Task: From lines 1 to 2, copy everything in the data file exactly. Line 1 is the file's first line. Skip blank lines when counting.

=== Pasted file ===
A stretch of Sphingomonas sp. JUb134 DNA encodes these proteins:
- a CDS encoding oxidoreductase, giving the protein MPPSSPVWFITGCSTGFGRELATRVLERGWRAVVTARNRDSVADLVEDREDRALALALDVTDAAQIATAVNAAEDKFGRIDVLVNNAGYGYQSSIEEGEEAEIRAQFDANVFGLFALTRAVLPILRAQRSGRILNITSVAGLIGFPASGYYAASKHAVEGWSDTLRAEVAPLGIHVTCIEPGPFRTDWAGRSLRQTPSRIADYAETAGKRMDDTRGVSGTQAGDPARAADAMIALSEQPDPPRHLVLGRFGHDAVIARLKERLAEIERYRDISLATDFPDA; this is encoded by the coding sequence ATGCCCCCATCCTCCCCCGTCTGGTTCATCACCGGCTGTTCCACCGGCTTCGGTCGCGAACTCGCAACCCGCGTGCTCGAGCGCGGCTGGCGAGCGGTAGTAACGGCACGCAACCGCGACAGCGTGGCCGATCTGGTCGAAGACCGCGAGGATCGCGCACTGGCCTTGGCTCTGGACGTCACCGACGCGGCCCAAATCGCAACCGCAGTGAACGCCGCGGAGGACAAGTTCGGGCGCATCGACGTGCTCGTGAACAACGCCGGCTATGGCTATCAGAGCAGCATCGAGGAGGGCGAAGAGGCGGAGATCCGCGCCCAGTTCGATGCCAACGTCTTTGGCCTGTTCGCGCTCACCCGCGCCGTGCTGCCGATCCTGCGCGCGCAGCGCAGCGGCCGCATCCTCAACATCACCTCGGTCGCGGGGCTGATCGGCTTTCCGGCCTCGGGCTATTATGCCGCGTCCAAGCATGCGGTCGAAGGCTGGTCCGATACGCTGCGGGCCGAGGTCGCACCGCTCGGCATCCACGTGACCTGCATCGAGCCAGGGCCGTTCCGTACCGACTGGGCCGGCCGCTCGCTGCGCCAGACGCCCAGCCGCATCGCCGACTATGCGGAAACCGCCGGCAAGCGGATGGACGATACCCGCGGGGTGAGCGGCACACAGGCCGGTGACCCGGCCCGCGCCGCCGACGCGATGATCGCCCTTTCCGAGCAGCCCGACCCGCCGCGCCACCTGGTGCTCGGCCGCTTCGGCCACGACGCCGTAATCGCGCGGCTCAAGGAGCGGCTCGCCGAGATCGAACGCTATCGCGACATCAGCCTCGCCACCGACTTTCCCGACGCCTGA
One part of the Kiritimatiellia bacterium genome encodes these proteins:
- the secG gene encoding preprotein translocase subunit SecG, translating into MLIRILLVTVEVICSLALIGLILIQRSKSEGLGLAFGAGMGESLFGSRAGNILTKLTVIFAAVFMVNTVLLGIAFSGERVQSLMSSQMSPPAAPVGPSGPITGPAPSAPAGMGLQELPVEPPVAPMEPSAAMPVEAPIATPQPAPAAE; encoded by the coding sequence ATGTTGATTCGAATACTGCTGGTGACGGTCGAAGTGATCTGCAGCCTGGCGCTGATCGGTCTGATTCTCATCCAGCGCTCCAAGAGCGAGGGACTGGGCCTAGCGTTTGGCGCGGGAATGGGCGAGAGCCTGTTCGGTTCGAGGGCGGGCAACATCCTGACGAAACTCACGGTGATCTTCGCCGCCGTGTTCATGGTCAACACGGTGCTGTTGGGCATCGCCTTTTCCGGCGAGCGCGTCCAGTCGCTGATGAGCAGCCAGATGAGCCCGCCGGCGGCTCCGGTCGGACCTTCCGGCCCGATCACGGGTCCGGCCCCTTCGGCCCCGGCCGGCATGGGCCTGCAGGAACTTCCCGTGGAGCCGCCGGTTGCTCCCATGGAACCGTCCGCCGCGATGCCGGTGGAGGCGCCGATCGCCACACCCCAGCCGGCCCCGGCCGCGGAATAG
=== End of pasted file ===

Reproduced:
A stretch of Sphingomonas sp. JUb134 DNA encodes these proteins:
- a CDS encoding oxidoreductase, giving the protein MPPSSPVWFITGCSTGFGRELATRVLERGWRAVVTARNRDSVADLVEDREDRALALALDVTDAAQIATAVNAAEDKFGRIDVLVNNAGYGYQSSIEEGEEAEIRAQFDANVFGLFALTRAVLPILRAQRSGRILNITSVAGLIGFPASGYYAASKHAVEGWSDTLRAEVAPLGIHVTCIEPGPFRTDWAGRSLRQTPSRIADYAETAGKRMDDTRGVSGTQAGDPARAADAMIALSEQPDPPRHLVLGRFGHDAVIARLKERLAEIERYRDISLATDFPDA; this is encoded by the coding sequence ATGCCCCCATCCTCCCCCGTCTGGTTCATCACCGGCTGTTCCACCGGCTTCGGTCGCGAACTCGCAACCCGCGTGCTCGAGCGCGGCTGGCGAGCGGTAGTAACGGCACGCAACCGCGACAGCGTGGCCGATCTGGTCGAAGACCGCGAGGATCGCGCACTGGCCTTGGCTCTGGACGTCACCGACGCGGCCCAAATCGCAACCGCAGTGAACGCCGCGGAGGACAAGTTCGGGCGCATCGACGTGCTCGTGAACAACGCCGGCTATGGCTATCAGAGCAGCATCGAGGAGGGCGAAGAGGCGGAGATCCGCGCCCAGTTCGATGCCAACGTCTTTGGCCTGTTCGCGCTCACCCGCGCCGTGCTGCCGATCCTGCGCGCGCAGCGCAGCGGCCGCATCCTCAACATCACCTCGGTCGCGGGGCTGATCGGCTTTCCGGCCTCGGGCTATTATGCCGCGTCCAAGCATGCGGTCGAAGGCTGGTCCGATACGCTGCGGGCCGAGGTCGCACCGCTCGGCATCCACGTGACCTGCATCGAGCCAGGGCCGTTCCGTACCGACTGGGCCGGCCGCTCGCTGCGCCAGACGCCCAGCCGCATCGCCGACTATGCGGAAACCGCCGGCAAGCGGATGGACGATACCCGCGGGGTGAGCGGCACACAGGCCGGTGACCCGGCCCGCGCCGCCGACGCGATGATCGCCCTTTCCGAGCAGCCCGACCCGCCGCGCCACCTGGTGCTCGGCCGCTTCGGCCACGACGCCGTAATCGCGCGGCTCAAGGAGCGGCTCGCCGAGATCGAACGCTATCGCGACATCAGCCTCGCCACCGACTTTCCCGACGCCTGA